We asked people across the four countries what they wanted included in a training course and how it could help them. Some people are still not prepared to work in this way because it’s different to how they have always operated. They are a little bit stuck in the mud, shall we say. However, others are leading the way and we want to learn from the great things they are doing and incorporate these into our training.

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Everyone we spoke to said they’d like more training on how to include people from earlier on in the process and through the whole decision-making journey. They all wanted help to think more about who can be involved and what tools there are to help them. What was evident was there are still many opportunities missed.

The first version of this training course has now been developed and we are starting to test it out across the four countries. We will gather feedback from attendees and trainers along the way to continue to improve this course. Also keep an eye on our website as we will be adding more and more co-creation tools on there. One of the key elements of the course will be its flexibility. It will be internationally relevant and suitable for any welfare organisation, from health care to education.

The course is designed as four days, with about a month in between each training day. The idea is that people can have a go at putting the co-creation activities they have learnt into practice during the month between each training day. The contents of the course can also be adapted depending who is attending it. At the end of the three-year project, which runs until August 2019, we plan to hold a co-creation themed conference where we will explain what we’ve learnt and how the course will work. We’ll open this out further, inviting others to join in the conference, sharing our ideas about co-creation together.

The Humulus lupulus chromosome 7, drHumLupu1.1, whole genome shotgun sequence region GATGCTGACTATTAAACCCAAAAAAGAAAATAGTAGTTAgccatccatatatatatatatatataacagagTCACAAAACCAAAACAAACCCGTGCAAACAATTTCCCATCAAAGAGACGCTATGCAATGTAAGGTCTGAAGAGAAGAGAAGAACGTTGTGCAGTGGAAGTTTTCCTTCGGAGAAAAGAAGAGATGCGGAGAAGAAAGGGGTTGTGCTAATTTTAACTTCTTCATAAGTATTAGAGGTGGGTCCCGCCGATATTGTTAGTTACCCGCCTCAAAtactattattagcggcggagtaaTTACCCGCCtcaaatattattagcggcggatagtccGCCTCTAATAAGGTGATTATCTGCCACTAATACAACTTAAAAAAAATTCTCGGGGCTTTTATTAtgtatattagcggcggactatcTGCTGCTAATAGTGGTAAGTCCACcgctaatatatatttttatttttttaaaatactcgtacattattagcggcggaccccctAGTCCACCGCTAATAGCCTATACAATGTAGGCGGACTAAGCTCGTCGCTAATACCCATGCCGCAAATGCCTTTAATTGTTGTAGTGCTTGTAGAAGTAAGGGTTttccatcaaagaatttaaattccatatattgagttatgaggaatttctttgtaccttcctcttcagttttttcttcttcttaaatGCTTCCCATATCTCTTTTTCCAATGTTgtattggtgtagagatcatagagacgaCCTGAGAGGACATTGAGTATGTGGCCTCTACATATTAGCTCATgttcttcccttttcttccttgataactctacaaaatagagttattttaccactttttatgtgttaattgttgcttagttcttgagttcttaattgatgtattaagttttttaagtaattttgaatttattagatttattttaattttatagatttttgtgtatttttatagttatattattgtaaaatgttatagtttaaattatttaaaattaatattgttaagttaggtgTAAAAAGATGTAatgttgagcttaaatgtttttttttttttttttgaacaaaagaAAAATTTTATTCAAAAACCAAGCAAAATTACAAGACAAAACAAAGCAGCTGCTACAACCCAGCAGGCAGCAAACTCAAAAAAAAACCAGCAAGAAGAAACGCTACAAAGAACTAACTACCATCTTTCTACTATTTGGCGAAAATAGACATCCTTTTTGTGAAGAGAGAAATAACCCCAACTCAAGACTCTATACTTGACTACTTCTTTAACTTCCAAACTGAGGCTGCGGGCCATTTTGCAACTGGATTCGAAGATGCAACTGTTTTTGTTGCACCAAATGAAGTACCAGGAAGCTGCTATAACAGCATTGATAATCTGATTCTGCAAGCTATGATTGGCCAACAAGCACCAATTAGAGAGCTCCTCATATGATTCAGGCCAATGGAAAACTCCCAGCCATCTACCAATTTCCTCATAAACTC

It will be the website that will be the vital tool here; a one-stop-shop providing people with the information they need to help make co-creation work for them. All the training resources will be available online. Co-creation could give people and their families the chance to work alongside healthcare professionals, commissioners, charities and local service providers to design and feedback on their care packages. Or it could give students the opportunity to work alongside their teachers to develop their curriculum.

We hope that with our help, welfare organisations across Europe will start putting these methods into action. Everyone should be involved together as a team from the beginning and all the way through. And we believe the patients, families and staff will then notice the difference this makes on the services they use and provide – and their day to day lives.

You can follow updates on the project by visiting the website, by registering for our newsletter, and by following us on Twitter at @GemmaSPearce and @Paul_IDTU



Coventry University